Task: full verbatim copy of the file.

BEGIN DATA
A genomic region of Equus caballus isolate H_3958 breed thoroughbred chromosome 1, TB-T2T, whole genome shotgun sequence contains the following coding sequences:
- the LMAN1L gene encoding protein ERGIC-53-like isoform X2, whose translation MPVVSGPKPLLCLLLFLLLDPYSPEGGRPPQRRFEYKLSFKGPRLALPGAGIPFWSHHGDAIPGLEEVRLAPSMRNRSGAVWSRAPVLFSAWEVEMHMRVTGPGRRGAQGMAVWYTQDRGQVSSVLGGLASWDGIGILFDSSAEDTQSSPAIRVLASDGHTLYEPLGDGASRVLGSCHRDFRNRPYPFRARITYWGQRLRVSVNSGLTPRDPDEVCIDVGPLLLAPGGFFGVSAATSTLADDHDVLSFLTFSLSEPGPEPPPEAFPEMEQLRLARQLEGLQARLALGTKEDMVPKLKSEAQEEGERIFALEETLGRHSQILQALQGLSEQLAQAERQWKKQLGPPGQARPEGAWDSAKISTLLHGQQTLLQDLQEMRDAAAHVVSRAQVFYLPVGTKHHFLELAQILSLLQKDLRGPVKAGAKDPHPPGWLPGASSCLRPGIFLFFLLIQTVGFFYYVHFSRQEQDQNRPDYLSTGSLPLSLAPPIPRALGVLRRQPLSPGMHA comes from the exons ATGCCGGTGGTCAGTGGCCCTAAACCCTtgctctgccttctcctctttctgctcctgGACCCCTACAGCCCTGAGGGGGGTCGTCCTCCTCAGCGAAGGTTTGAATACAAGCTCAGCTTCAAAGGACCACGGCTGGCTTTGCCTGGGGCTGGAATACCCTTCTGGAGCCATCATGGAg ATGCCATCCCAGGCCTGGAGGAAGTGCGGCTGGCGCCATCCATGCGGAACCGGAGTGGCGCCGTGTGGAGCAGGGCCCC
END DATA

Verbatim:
A genomic region of Equus caballus isolate H_3958 breed thoroughbred chromosome 1, TB-T2T, whole genome shotgun sequence contains the following coding sequences:
- the LMAN1L gene encoding protein ERGIC-53-like isoform X2, whose translation MPVVSGPKPLLCLLLFLLLDPYSPEGGRPPQRRFEYKLSFKGPRLALPGAGIPFWSHHGDAIPGLEEVRLAPSMRNRSGAVWSRAPVLFSAWEVEMHMRVTGPGRRGAQGMAVWYTQDRGQVSSVLGGLASWDGIGILFDSSAEDTQSSPAIRVLASDGHTLYEPLGDGASRVLGSCHRDFRNRPYPFRARITYWGQRLRVSVNSGLTPRDPDEVCIDVGPLLLAPGGFFGVSAATSTLADDHDVLSFLTFSLSEPGPEPPPEAFPEMEQLRLARQLEGLQARLALGTKEDMVPKLKSEAQEEGERIFALEETLGRHSQILQALQGLSEQLAQAERQWKKQLGPPGQARPEGAWDSAKISTLLHGQQTLLQDLQEMRDAAAHVVSRAQVFYLPVGTKHHFLELAQILSLLQKDLRGPVKAGAKDPHPPGWLPGASSCLRPGIFLFFLLIQTVGFFYYVHFSRQEQDQNRPDYLSTGSLPLSLAPPIPRALGVLRRQPLSPGMHA comes from the exons ATGCCGGTGGTCAGTGGCCCTAAACCCTtgctctgccttctcctctttctgctcctgGACCCCTACAGCCCTGAGGGGGGTCGTCCTCCTCAGCGAAGGTTTGAATACAAGCTCAGCTTCAAAGGACCACGGCTGGCTTTGCCTGGGGCTGGAATACCCTTCTGGAGCCATCATGGAg ATGCCATCCCAGGCCTGGAGGAAGTGCGGCTGGCGCCATCCATGCGGAACCGGAGTGGCGCCGTGTGGAGCAGGGCCCC